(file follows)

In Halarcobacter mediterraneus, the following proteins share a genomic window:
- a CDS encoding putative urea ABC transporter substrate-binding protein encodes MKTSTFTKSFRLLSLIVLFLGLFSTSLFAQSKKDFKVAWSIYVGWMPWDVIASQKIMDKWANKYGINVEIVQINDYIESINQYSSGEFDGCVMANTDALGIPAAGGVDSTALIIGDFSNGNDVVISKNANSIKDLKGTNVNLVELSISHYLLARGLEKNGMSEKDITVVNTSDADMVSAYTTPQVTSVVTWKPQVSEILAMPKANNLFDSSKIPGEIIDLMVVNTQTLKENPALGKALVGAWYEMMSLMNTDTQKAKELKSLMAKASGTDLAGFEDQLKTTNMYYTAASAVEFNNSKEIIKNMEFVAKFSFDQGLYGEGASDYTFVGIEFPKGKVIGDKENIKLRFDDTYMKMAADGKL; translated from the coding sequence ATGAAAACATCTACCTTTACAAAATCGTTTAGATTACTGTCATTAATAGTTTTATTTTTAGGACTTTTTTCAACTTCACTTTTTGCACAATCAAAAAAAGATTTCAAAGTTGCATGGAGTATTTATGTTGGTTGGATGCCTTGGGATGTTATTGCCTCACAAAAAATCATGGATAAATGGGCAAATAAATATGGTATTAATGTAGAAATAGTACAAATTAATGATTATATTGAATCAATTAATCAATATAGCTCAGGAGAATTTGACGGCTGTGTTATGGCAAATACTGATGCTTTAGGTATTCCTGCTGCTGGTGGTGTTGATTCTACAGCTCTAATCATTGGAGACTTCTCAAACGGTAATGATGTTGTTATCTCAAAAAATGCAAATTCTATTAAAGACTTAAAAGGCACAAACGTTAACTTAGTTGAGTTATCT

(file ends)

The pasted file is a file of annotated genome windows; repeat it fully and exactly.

In Halarcobacter mediterraneus, the following proteins share a genomic window:
- a CDS encoding putative urea ABC transporter substrate-binding protein encodes MKTSTFTKSFRLLSLIVLFLGLFSTSLFAQSKKDFKVAWSIYVGWMPWDVIASQKIMDKWANKYGINVEIVQINDYIESINQYSSGEFDGCVMANTDALGIPAAGGVDSTALIIGDFSNGNDVVISKNANSIKDLKGTNVNLVELSISHYLLARGLEKNGMSEKDITVVNTSDADMVSAYTTPQVTSVVTWKPQVSEILAMPKANNLFDSSKIPGEIIDLMVVNTQTLKENPALGKALVGAWYEMMSLMNTDTQKAKELKSLMAKASGTDLAGFEDQLKTTNMYYTAASAVEFNNSKEIIKNMEFVAKFSFDQGLYGEGASDYTFVGIEFPKGKVIGDKENIKLRFDDTYMKMAADGKL; translated from the coding sequence ATGAAAACATCTACCTTTACAAAATCGTTTAGATTACTGTCATTAATAGTTTTATTTTTAGGACTTTTTTCAACTTCACTTTTTGCACAATCAAAAAAAGATTTCAAAGTTGCATGGAGTATTTATGTTGGTTGGATGCCTTGGGATGTTATTGCCTCACAAAAAATCATGGATAAATGGGCAAATAAATATGGTATTAATGTAGAAATAGTACAAATTAATGATTATATTGAATCAATTAATCAATATAGCTCAGGAGAATTTGACGGCTGTGTTATGGCAAATACTGATGCTTTAGGTATTCCTGCTGCTGGTGGTGTTGATTCTACAGCTCTAATCATTGGAGACTTCTCAAACGGTAATGATGTTGTTATCTCAAAAAATGCAAATTCTATTAAAGACTTAAAAGGCACAAACGTTAACTTAGTTGAGTTATCT